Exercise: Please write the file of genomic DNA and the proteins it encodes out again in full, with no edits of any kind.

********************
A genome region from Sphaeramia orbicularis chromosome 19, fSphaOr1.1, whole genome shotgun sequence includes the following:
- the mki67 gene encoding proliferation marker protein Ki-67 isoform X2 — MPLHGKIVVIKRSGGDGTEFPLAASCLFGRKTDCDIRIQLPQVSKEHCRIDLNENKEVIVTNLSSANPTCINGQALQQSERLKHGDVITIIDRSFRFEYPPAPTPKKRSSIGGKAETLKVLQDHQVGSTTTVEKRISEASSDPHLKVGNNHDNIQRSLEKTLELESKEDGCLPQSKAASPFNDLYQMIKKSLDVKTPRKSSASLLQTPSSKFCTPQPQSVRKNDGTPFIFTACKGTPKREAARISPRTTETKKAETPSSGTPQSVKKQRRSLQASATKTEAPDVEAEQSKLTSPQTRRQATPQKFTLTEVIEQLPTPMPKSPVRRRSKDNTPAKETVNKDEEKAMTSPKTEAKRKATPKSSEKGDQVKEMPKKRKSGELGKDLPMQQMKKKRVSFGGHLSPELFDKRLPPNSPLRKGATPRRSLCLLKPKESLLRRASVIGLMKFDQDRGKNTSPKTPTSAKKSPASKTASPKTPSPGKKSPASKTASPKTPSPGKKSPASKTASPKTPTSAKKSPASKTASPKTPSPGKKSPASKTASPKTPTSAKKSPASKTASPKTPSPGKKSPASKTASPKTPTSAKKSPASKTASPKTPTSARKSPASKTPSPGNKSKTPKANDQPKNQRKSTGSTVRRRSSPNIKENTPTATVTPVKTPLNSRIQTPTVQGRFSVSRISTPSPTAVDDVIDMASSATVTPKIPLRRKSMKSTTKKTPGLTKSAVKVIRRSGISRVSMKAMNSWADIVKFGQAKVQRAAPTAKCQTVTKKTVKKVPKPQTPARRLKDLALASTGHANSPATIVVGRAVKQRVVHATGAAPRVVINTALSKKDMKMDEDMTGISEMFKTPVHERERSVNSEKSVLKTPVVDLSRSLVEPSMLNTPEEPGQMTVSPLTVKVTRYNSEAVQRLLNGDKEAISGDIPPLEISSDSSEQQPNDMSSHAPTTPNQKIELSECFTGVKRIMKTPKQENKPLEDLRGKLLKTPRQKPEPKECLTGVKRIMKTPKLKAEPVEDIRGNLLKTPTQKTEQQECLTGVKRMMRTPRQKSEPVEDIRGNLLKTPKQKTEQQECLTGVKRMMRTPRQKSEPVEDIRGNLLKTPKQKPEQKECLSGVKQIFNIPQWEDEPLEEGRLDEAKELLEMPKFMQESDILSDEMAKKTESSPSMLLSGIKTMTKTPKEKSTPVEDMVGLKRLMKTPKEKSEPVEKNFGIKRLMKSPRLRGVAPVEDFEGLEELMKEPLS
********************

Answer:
A genome region from Sphaeramia orbicularis chromosome 19, fSphaOr1.1, whole genome shotgun sequence includes the following:
- the mki67 gene encoding proliferation marker protein Ki-67 isoform X2 — MPLHGKIVVIKRSGGDGTEFPLAASCLFGRKTDCDIRIQLPQVSKEHCRIDLNENKEVIVTNLSSANPTCINGQALQQSERLKHGDVITIIDRSFRFEYPPAPTPKKRSSIGGKAETLKVLQDHQVGSTTTVEKRISEASSDPHLKVGNNHDNIQRSLEKTLELESKEDGCLPQSKAASPFNDLYQMIKKSLDVKTPRKSSASLLQTPSSKFCTPQPQSVRKNDGTPFIFTACKGTPKREAARISPRTTETKKAETPSSGTPQSVKKQRRSLQASATKTEAPDVEAEQSKLTSPQTRRQATPQKFTLTEVIEQLPTPMPKSPVRRRSKDNTPAKETVNKDEEKAMTSPKTEAKRKATPKSSEKGDQVKEMPKKRKSGELGKDLPMQQMKKKRVSFGGHLSPELFDKRLPPNSPLRKGATPRRSLCLLKPKESLLRRASVIGLMKFDQDRGKNTSPKTPTSAKKSPASKTASPKTPSPGKKSPASKTASPKTPSPGKKSPASKTASPKTPTSAKKSPASKTASPKTPSPGKKSPASKTASPKTPTSAKKSPASKTASPKTPSPGKKSPASKTASPKTPTSAKKSPASKTASPKTPTSARKSPASKTPSPGNKSKTPKANDQPKNQRKSTGSTVRRRSSPNIKENTPTATVTPVKTPLNSRIQTPTVQGRFSVSRISTPSPTAVDDVIDMASSATVTPKIPLRRKSMKSTTKKTPGLTKSAVKVIRRSGISRVSMKAMNSWADIVKFGQAKVQRAAPTAKCQTVTKKTVKKVPKPQTPARRLKDLALASTGHANSPATIVVGRAVKQRVVHATGAAPRVVINTALSKKDMKMDEDMTGISEMFKTPVHERERSVNSEKSVLKTPVVDLSRSLVEPSMLNTPEEPGQMTVSPLTVKVTRYNSEAVQRLLNGDKEAISGDIPPLEISSDSSEQQPNDMSSHAPTTPNQKIELSECFTGVKRIMKTPKQENKPLEDLRGKLLKTPRQKPEPKECLTGVKRIMKTPKLKAEPVEDIRGNLLKTPTQKTEQQECLTGVKRMMRTPRQKSEPVEDIRGNLLKTPKQKTEQQECLTGVKRMMRTPRQKSEPVEDIRGNLLKTPKQKPEQKECLSGVKQIFNIPQWEDEPLEEGRLDEAKELLEMPKFMQESDILSDEMAKKTESSPSMLLSGIKTMTKTPKEKSTPVEDMVGLKRLMKTPKEKSEPVEKNFGIKRLMKSPRLRGVAPVEDFEGLEELMKEPLS